• Furthermore Danielson and Abrutyn (1997) lay out a process for developing a portfolio. potential.ly has made this process largely digital and we are able to recommend the learning assets in a way that matches the learners skills gaps and personal and informal learning needs. So much of the process below is assisted with smart machine learning, that adapts to the learners input through their diagnostics and the learning assets that they go through.
    • Collection – teachers, students and machine algorithms learn to save learning assets and artefacts that represent the successes (and “growth opportunities”) in their day-to-day teaching and learning
    • Selection – teachers, students and machine algorithms review and evaluate the artefacts they have saved, and identify those that demonstrate achievement of specific standards
    • Reflection – teachers, students and machine algorithms become reflective practitioners, evaluating their own growth over time and their achievement of the standards, as well as the gaps in their development
    • Projection (or Direction) – teachers, students and algorithms compare their reflections to the standards and performance indicators, and set learning goals for the future. This is the stage that turns portfolio development into professional development and supports lifelong learning.
    • Presentation – teachers and students share their portfolios with their peers. This is the stage where appropriate “public” commitments can be made to encourage collaboration and commitment to professional development and lifelong learning.Defining the Folio Context & Goals:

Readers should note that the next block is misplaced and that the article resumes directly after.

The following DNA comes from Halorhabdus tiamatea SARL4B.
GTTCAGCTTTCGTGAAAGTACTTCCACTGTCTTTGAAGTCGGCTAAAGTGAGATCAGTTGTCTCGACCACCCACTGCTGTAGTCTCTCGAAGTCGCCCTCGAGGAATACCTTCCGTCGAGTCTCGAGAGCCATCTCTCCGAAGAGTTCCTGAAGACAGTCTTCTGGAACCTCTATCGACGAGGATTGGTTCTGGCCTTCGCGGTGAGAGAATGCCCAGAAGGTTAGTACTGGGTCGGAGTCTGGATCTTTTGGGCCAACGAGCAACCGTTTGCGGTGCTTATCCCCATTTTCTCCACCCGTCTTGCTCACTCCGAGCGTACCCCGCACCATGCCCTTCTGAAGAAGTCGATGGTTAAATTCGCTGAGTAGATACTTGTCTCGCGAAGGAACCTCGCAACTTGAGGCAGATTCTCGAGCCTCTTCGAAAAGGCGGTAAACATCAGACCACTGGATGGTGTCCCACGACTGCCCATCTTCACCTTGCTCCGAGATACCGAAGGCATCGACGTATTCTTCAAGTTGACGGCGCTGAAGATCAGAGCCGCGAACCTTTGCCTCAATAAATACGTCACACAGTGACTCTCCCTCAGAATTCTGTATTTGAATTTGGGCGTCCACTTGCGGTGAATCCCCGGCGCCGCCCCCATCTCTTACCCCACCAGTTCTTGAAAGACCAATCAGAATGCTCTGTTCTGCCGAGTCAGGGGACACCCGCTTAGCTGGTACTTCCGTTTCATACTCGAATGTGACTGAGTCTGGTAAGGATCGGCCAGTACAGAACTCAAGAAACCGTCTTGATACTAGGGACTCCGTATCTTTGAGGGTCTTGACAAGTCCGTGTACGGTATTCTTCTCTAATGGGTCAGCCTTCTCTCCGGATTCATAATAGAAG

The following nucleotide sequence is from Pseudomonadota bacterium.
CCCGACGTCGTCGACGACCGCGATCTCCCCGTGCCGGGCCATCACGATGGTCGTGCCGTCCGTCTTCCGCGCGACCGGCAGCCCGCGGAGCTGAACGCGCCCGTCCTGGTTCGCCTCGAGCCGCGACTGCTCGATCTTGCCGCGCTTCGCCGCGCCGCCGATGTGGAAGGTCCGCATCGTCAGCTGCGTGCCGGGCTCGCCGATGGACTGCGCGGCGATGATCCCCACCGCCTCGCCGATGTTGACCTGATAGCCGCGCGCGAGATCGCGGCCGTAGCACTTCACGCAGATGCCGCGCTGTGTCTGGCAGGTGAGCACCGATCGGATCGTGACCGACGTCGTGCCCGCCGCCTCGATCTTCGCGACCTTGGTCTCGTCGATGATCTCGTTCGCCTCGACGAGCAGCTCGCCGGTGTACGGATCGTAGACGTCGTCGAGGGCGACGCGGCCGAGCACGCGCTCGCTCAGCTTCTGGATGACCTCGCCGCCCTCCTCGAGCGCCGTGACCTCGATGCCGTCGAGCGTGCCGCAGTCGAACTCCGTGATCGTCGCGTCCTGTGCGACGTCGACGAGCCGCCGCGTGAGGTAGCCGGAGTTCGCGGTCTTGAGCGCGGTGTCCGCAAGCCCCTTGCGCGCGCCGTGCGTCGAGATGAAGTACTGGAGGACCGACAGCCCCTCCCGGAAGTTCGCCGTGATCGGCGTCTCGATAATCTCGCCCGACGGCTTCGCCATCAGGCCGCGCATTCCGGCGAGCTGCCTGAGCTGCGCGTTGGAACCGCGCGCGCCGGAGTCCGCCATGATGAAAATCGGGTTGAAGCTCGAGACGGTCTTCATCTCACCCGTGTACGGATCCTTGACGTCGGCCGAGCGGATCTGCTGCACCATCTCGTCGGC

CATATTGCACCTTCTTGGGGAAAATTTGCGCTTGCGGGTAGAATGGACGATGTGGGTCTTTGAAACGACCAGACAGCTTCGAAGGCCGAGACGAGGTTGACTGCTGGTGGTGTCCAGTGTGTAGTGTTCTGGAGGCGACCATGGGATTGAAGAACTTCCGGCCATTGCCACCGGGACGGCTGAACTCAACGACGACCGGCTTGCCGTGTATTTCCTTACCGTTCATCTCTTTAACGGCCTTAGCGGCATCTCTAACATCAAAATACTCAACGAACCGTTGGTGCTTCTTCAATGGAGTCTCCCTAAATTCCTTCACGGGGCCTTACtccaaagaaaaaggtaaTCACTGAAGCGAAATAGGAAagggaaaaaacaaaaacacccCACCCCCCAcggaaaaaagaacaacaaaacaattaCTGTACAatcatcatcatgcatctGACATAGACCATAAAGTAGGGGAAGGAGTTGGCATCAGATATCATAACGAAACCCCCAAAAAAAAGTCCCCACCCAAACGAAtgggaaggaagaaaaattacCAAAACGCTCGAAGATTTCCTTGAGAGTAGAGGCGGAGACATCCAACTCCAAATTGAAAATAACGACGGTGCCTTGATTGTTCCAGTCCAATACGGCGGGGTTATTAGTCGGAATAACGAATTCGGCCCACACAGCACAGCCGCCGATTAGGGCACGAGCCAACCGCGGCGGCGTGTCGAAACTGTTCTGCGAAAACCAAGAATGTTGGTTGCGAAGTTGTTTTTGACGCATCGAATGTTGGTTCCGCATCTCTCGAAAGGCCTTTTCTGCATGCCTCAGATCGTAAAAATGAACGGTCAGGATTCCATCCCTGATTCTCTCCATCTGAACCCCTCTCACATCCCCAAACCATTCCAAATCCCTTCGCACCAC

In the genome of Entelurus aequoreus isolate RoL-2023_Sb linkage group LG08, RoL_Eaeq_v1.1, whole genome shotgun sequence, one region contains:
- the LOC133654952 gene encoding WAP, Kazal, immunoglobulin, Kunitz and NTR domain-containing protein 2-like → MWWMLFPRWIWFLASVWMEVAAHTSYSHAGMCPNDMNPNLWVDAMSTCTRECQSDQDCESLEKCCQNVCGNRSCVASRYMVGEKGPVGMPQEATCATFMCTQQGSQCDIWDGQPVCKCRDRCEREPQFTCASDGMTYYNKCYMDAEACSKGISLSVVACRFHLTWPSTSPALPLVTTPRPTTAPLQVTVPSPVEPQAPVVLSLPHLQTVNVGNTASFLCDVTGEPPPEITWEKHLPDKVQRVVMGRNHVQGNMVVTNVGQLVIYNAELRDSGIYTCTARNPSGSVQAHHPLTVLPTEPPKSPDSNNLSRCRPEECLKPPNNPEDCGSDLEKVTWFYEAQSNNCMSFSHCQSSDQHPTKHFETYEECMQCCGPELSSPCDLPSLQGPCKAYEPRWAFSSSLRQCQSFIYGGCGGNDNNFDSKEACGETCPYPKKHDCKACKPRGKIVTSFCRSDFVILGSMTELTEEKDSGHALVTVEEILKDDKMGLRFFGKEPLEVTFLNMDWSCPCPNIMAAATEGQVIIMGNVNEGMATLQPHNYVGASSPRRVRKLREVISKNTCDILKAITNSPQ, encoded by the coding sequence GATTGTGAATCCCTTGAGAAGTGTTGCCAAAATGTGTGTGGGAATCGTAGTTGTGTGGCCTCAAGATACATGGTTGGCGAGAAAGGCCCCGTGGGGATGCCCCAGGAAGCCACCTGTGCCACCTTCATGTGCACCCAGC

In this first stage, potential.ly identifies the assessment context, including the purpose of the Folio and identify the goals to be addressed your institution’s Folio. This important step sets the assessment context and helps potential.ly frame building up the Folio development process.
      Knowing the primary context and goals of the Folio within your university can give potential.ly an understanding of the format of learners Folio so that we can shape the platform around the university’s and learners and teachers needs.

      The Reflective Folio:

      Within the Folio potential.ly have seen the importance of reflection, meaning that there is a need to develop learners and teachers into reflective practitioners. When short reflective statements with each learning asset is stored, to capture its significance at the time it is created. This is as good for students as well as teachers. As Kay Burke (1996) insists, quoting Kenneth Wolf (1996), a professional portfolio system invites “teachers to become the architects of their own professional development.” (p.37)

    Privacy and Security

    It is important to strike the right balance between the privacy and security of a personal space for learners and learning and your organisation’s own evaluation needs. Research has shown that learners experience better outcomes if they feel a sense of ownership and control over their own learning.

    At potential.ly we achieving this balance with the right combination of tools for both

    personal learning and evaluation at scale. We use technology to add structure but not at the expense of constraining individual creativity. We want learners and teachers to be able to feel that they are whole people learning holistically. We develop a technology toolkit together with your organisation that combines support for freeform reflection and showcasing skills and experience, along with tools to support you to build frameworks that guide, scaffold and evaluate development. potential.ly Folio secures collaboration, sharing and peer review allow students to capture learning anywhere, on any device.

About the author

Jessica White